COOK – County Commissioner candidate Paul McDonald told the Cook City Council, last Thursday, of his plans to help expand county services in rural communities here if elected to the county board …
COOK – County Commissioner candidate Paul McDonald told the Cook City Council, last Thursday, of his plans to help expand county services in rural communities here if elected to the county board next month.
“Five to ten jobs with benefits would be a big boost to the community,” McDonald said. “When you talk about jobs, you are going to get jobs up here.”
The candidate is hoping to bring up to a dozen county health and human services jobs to Cook, if elected, utilizing unused space in old government properties and small hospitals to expand rural services.
McDonald said having those jobs in larger communities such as Duluth and Virginia defeated the purpose of serving the region’s smaller communities.
On the health front, McDonald said, small hospitals in Cook and Ely could house more mental health units to prevent people from having to travel to Duluth or in some cases to the Twin Cities, or even out of state.
“With the mental health crisis in our country right now, making six-to-eight-bed wings in each little hospital and using telemedicine with doctors and psychiatrists could help,” he said. “If we look at doing these mental health wings, number one it brings in revenue.”McDonald added that mental health patients are better served in familiar settings rather than far away.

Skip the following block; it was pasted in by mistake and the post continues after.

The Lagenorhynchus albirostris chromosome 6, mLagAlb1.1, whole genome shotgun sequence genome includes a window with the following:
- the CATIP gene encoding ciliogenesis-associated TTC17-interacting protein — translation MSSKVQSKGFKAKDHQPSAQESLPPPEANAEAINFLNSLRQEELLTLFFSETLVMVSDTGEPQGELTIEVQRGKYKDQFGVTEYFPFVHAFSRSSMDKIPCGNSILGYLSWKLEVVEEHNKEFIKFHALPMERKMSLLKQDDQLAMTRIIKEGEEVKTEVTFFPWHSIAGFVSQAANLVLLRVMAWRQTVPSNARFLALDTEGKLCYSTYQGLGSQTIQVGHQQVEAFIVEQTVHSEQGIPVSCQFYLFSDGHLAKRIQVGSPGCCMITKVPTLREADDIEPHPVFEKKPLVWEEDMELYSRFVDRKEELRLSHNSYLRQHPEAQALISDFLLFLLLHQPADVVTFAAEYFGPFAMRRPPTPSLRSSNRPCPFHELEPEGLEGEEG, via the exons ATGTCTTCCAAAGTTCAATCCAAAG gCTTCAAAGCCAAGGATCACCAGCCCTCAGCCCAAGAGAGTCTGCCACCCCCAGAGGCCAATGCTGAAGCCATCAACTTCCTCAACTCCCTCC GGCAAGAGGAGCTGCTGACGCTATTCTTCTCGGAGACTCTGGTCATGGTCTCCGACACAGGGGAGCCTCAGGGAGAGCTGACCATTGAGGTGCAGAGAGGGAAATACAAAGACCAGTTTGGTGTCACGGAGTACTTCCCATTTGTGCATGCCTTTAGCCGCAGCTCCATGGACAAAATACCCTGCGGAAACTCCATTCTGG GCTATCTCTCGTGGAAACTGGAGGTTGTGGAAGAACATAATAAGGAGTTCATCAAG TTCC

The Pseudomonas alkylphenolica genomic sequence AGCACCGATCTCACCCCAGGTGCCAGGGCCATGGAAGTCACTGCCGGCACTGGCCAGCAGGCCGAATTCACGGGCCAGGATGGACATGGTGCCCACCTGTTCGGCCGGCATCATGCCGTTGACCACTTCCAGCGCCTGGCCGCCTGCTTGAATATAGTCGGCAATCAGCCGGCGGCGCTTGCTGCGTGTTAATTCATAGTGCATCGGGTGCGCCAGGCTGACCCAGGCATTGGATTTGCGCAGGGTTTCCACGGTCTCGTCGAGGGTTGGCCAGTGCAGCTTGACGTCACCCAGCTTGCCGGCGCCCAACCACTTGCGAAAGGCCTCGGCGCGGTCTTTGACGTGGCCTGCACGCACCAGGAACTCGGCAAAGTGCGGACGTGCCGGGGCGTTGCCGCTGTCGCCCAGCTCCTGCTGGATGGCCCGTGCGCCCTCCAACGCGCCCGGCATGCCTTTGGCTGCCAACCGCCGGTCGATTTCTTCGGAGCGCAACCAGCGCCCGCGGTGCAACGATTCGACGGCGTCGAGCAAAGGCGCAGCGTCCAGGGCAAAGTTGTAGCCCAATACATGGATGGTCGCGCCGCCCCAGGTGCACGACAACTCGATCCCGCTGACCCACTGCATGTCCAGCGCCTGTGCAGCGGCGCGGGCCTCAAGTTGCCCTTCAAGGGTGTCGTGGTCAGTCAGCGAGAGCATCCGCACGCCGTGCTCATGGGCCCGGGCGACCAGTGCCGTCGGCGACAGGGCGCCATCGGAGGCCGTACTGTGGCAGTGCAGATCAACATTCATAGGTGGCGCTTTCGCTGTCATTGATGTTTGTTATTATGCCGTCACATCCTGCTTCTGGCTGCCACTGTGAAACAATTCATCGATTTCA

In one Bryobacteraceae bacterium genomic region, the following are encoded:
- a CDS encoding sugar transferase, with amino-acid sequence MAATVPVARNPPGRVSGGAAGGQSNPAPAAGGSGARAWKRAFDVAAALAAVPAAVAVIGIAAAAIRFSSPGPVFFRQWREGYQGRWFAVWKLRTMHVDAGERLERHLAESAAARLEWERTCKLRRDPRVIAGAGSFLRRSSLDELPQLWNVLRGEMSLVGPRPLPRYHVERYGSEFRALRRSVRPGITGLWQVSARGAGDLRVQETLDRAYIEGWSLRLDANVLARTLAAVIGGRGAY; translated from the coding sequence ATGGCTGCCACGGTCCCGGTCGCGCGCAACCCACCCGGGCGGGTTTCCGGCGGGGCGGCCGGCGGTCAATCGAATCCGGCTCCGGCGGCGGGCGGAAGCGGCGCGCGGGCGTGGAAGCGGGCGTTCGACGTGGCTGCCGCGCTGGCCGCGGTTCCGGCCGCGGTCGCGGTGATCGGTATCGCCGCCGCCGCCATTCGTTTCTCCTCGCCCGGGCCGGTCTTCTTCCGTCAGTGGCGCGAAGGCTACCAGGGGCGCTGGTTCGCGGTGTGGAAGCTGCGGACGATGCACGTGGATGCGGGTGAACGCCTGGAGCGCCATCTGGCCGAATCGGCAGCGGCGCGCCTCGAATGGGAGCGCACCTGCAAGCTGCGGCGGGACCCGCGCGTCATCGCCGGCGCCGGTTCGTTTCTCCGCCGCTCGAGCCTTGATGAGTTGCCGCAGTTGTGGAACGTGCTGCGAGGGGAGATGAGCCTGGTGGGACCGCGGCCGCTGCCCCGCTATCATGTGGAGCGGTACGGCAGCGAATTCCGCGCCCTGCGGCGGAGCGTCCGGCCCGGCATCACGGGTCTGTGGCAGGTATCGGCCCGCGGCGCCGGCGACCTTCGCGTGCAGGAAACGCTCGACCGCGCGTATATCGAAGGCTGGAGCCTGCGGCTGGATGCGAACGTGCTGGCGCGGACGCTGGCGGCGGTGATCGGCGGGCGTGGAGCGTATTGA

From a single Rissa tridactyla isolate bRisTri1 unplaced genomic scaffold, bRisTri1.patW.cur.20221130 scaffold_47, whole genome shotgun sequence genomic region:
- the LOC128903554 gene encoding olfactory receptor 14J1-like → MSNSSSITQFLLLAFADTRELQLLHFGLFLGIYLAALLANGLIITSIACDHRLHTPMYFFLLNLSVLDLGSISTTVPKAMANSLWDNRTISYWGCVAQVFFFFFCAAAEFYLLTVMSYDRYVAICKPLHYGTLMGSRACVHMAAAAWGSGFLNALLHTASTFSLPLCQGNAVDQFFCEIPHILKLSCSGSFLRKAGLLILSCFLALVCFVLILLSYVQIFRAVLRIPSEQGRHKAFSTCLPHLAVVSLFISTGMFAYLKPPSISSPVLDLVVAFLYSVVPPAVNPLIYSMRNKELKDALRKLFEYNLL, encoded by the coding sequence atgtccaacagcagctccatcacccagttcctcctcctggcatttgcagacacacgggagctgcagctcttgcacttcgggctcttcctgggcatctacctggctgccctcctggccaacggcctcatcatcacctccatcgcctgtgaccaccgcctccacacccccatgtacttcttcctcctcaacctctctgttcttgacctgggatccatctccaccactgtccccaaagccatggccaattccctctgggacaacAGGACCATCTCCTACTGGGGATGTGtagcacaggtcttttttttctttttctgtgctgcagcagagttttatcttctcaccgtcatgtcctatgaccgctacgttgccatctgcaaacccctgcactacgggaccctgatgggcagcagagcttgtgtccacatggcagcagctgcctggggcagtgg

On infrastructure, McDonald said he also wanted to see the county form a “citizens’ road committee” that would advise the county board in Duluth on what needed to be done.
“What better people to give advice than the people who are driving on the roads?” he asked. “We have to get as many roads done up here as we can.”
Falling liquor sales
A year-over-year comparison of liquor revenue in Cook revealed a $5,000 drop in sales in August over last year. Overall, year-to-date sales are down around $30,000.
“Did our sales dip because of the bigger, cheaper out-of-town liquor stores?” councilwoman Kim Brunner asked.
Council member Elizabeth Storm said locals needed to realize that buying liquor at the city-owned store helps underwrite other city services, such as water and sewer.
“We need to strategize and talk about marketing,” said City Administrator Theresa Martinson. She added she would be making calls to some of the stores that may be cutting into the city’s own sales.
In other city business, the council:
Gave permission to Martinson to work with the city attorney on potentially acquiring a plot of land that is attracting safety complaints from city residents.
Approved a request to apply for a grant giving the fire department funds for a new dryer.
Approved a grant application request to seek funds for renovating the library for better ADA access.